Your goal is to soak the soil to a depth of about 6 inches. You can use a rain gauge or an empty tuna can to measure the amount of water you give your lawn during the summer. An empty tuna can is about 1 inch tall. Set it in your lawn and when it's full, you're done watering.
When irrigating your lawn, you can save money by adjusting your sprinklers properly so they water your grass only and not your driveway or sidewalk. More advanced sprinkler systems allow you to set a timer for precise watering, and some even monitor the weather and automatically adjust the watering as needed.
Watering at the right time of day matters as well. Most experts recommend watering between 6 a.m. and 10 a.m. to avoid rapid evaporation during the hottest part of the day. In some places, like Colorado, for example, windy mornings make it better to water the lawn at night between 6 p.m. and 10 a.m.
Summer Lawn Care for Weeds and Pests
The key to dealing with both pests and weeds is to stop them early. If you see Japanese beetles or other pests or if you know that your neighbor is at war with grubs, treat your lawn with an insecticide early in the summer. Apply a granular insecticide and water it in well so that it reaches the area where grubs and insect larvae spend time.
Make pest treatment part of your early summer lawn care. If you don't stop grubs early in the summer, you'll miss your window. It's harder to treat for them if they're already fattening themselves up on the roots of your lawn.
Early treatment helps with weed control too. Early in the summer, apply a pre-emergent broadleaf herbicide to your lawn to stop weeds before they start. A few may still sneak through. If they do, it's best to pull them by hand if you can, being careful to extract the entire root.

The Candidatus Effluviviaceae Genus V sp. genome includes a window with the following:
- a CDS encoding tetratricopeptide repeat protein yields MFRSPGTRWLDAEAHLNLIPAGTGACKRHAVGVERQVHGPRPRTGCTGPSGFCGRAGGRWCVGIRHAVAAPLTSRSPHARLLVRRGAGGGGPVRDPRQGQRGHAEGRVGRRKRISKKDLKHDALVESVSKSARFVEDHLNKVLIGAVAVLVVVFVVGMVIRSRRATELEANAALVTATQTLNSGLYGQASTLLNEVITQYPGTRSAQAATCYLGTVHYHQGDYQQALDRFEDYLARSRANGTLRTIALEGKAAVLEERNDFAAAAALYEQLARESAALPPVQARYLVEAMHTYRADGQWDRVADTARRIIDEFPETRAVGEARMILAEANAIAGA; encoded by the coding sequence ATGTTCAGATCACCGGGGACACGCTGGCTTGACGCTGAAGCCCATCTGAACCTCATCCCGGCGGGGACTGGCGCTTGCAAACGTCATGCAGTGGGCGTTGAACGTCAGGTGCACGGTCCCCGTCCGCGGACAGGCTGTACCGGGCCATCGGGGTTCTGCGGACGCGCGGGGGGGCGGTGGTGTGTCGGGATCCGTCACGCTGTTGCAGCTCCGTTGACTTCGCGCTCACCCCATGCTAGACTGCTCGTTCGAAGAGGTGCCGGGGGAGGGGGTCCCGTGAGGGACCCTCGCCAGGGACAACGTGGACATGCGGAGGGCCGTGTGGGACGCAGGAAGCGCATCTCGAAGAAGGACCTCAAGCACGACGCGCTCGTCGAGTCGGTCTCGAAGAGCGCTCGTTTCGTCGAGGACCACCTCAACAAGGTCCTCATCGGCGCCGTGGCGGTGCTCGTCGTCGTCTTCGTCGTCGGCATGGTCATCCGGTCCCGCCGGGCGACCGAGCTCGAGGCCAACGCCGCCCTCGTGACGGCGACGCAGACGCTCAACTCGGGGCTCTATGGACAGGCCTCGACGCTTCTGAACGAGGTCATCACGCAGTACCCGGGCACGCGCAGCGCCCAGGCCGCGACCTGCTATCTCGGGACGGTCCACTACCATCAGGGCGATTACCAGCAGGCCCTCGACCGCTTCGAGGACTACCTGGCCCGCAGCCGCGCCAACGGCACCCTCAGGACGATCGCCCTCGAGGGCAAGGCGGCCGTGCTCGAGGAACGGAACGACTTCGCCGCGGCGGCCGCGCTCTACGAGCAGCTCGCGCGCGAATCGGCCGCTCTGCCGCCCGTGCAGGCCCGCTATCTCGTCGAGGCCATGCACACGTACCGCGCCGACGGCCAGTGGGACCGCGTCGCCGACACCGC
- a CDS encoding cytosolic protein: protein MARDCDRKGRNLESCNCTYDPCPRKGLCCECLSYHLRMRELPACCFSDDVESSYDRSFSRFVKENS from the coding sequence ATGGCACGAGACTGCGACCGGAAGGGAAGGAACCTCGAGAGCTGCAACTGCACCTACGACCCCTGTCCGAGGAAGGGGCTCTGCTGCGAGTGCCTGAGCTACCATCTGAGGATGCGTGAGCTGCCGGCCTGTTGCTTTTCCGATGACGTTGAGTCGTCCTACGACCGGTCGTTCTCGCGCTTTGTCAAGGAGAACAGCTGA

If you prefer, you can spray unwanted weeds with a spot treatment. Choose your herbicide carefully when going this route. You'll want to choose a product that targets weeds without killing your grass. Some products claim they won't kill your grass but still do, so always buy a trusted brand of weed killer for your lawn.
Common Summer Lawn Care Issues
If you notice random brown spots on your lawn, pay attention to your dog or your neighbor's dog as the case may be. Dog urine can cause brown spots in your yard, especially if it's allowed to sit on the grass. Encourage your dog to move around the yard rather than always toileting in one place and flush her favorite pee spots with water regularly.
Pay attention to your people too. Sometimes, brown and yellow spots occur in high-traffic areas. If your lawn can't keep up with your busy family, consider planting a tougher grass variety. Cool-season grasses that do well with foot traffic include tall fescue, Kentucky bluegrass and perennial ryegrass. For a tough warm-season grass, consider Bermudagrass or zoysia.
Brown spots that aren't caused by your dog or heavy lawn usage could point to a fungal infection or other diseases. Changing your watering or fertilizing schedule sometimes helps, as can aerating your lawn. If you're not sure what's wrong, take a picture of your lawn and a soil sample to your local garden center or extension office. They can help you diagnose the problem so you don't start randomly applying chemicals you may not need to treat problems you may not have.
If your yard has alternating stripes of healthy grass and brown or yellow grass, you're probably not fertilizing evenly. To make sure you cover the entire yard, be sure to walk your lawn both horizontally and vertically when fertilizing to avoid these striped patterns. Using a broadcast spreader instead of a drop spreader also helps prevent a striped lawn.